Central to our debates were three key questions:

Key takeaways from sessions at both the Labour and Conservative conferences were:

  1. The challenge of good health is bigger than the NHS: speakers and participants in both conferences agreed that we must look beyond improving front line NHS services if we are to take health more seriously. The increase in life expectancy in the UK – previously a trend that had almost come to be assumed – has plateaued. There are also signs that some regions are falling behind more rapidly than others. The causes of this are yet unclear but CPP’s ‘Diagnosis Critical’ report (June 2018) identified population inequalities across the country remain a major concern for improving health outcomes overall. Despite the seminal work of Sir Michael Marmot in his 2011 Review, policymakers and the public seem unable to integrate health into wider economic and social policy. For the NHS to survive it needs to think outside its own institutional walls.
  2. Plugging the holes in the system is not enough: Speakers emphasised the need for political deliberation as to how to place the NHS on a sustainable funding model whilst delivering world-class care. It was suggested that the anticipated £20.5bn annual funding boost by 2022/23 will help to lift morale within the NHS and potentially improve services but it cannot be a silver bullet for solving the underlying structural pressures on the NHS, such as demographic change and a shortage of sufficient, suitably trained workforce. Health and social care require a radical whole-system overhaul in combination with a long-term financial plan. This financial plan will also have to address the rebound effect of the underfunded social care sector. Without this, it is very likely that we will be back at square one in a few years.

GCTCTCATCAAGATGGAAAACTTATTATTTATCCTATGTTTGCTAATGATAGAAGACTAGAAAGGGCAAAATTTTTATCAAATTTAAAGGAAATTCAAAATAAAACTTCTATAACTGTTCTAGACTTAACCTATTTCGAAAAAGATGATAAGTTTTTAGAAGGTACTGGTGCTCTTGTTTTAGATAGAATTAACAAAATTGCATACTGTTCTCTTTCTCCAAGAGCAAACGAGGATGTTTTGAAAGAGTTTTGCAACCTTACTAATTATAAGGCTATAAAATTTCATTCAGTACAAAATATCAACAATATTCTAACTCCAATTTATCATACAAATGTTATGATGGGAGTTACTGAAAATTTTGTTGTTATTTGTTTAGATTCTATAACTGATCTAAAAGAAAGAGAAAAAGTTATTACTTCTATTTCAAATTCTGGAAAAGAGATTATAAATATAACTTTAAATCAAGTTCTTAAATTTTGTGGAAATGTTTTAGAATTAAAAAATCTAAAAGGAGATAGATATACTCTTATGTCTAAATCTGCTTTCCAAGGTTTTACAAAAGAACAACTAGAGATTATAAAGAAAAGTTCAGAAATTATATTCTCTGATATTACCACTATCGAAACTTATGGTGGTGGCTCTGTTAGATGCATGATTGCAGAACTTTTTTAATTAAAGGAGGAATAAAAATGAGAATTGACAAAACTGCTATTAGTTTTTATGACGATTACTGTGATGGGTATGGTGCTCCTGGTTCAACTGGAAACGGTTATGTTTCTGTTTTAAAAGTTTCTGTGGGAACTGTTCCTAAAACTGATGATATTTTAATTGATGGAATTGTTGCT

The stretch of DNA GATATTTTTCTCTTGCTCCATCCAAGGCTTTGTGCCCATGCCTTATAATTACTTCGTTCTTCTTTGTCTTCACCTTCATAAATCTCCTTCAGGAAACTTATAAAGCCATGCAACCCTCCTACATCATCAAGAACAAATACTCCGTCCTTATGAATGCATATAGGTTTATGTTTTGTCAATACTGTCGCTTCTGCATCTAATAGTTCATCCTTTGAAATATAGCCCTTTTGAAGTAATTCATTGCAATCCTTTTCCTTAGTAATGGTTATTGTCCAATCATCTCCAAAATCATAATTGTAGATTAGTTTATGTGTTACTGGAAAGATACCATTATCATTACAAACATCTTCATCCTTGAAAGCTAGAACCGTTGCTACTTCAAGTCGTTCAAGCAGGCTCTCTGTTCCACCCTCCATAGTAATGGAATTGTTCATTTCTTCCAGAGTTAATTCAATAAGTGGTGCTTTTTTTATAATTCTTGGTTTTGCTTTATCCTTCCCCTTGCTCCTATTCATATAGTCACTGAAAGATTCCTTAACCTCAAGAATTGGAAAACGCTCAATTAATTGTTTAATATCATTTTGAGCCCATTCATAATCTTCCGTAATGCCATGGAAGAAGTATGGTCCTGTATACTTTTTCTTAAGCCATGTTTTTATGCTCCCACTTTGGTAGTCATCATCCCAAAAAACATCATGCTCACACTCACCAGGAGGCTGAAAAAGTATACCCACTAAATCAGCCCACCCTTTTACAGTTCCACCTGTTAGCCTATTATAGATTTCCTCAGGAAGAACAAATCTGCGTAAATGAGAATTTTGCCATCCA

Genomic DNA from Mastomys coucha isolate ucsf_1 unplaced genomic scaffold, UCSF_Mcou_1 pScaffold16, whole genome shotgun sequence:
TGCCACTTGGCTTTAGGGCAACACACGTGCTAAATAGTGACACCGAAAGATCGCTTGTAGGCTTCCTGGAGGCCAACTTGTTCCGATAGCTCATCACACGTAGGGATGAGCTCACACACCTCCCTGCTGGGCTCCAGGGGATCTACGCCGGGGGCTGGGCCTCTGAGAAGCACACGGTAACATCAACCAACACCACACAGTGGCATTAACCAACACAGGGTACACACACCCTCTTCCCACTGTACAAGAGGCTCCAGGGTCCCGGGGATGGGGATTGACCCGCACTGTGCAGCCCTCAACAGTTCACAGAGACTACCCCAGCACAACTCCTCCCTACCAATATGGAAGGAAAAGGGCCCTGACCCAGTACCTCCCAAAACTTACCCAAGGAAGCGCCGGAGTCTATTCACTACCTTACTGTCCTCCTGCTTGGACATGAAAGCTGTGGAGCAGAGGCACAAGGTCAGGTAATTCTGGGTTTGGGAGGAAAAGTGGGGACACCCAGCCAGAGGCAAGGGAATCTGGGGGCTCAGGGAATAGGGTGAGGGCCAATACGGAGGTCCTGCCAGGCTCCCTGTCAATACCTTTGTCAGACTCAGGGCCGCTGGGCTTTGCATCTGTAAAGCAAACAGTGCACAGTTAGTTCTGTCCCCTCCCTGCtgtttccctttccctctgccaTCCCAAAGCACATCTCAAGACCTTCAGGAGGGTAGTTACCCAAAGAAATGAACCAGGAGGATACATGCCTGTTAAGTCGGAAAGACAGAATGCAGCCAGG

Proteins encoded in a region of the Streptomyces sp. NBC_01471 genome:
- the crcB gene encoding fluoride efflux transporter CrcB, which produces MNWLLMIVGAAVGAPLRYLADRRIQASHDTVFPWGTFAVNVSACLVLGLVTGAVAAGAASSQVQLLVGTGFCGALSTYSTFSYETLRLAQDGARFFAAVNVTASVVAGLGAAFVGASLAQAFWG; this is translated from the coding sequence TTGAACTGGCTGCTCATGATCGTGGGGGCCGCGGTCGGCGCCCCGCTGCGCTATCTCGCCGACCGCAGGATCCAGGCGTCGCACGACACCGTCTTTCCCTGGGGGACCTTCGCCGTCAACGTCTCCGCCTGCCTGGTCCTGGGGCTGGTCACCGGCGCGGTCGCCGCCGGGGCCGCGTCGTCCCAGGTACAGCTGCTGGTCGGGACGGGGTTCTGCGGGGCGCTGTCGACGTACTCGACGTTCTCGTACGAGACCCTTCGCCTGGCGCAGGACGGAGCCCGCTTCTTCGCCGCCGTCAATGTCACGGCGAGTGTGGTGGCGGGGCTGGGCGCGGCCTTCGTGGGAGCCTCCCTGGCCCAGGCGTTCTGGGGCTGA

3. Moving to deep-place integration of health and social care: A wholesystem approach acknowledges that the NHS is not based on hospital treatment alone and the importance of largely place-based, social and economic determinants of good health over the life cycle. Tackling health inequalities will demand coherent national and local governance and accountability, and appropriate financial incentives that foster collaborative, dynamic and integrated economic and social policy. Joint primary, secondary health and social care services must put patients first through the lens of population health management and prevention. At present there are too many perverse financial and regulatory incentives that act against the health ‘system’ working effectively or efficiently in the interests of the people it serves.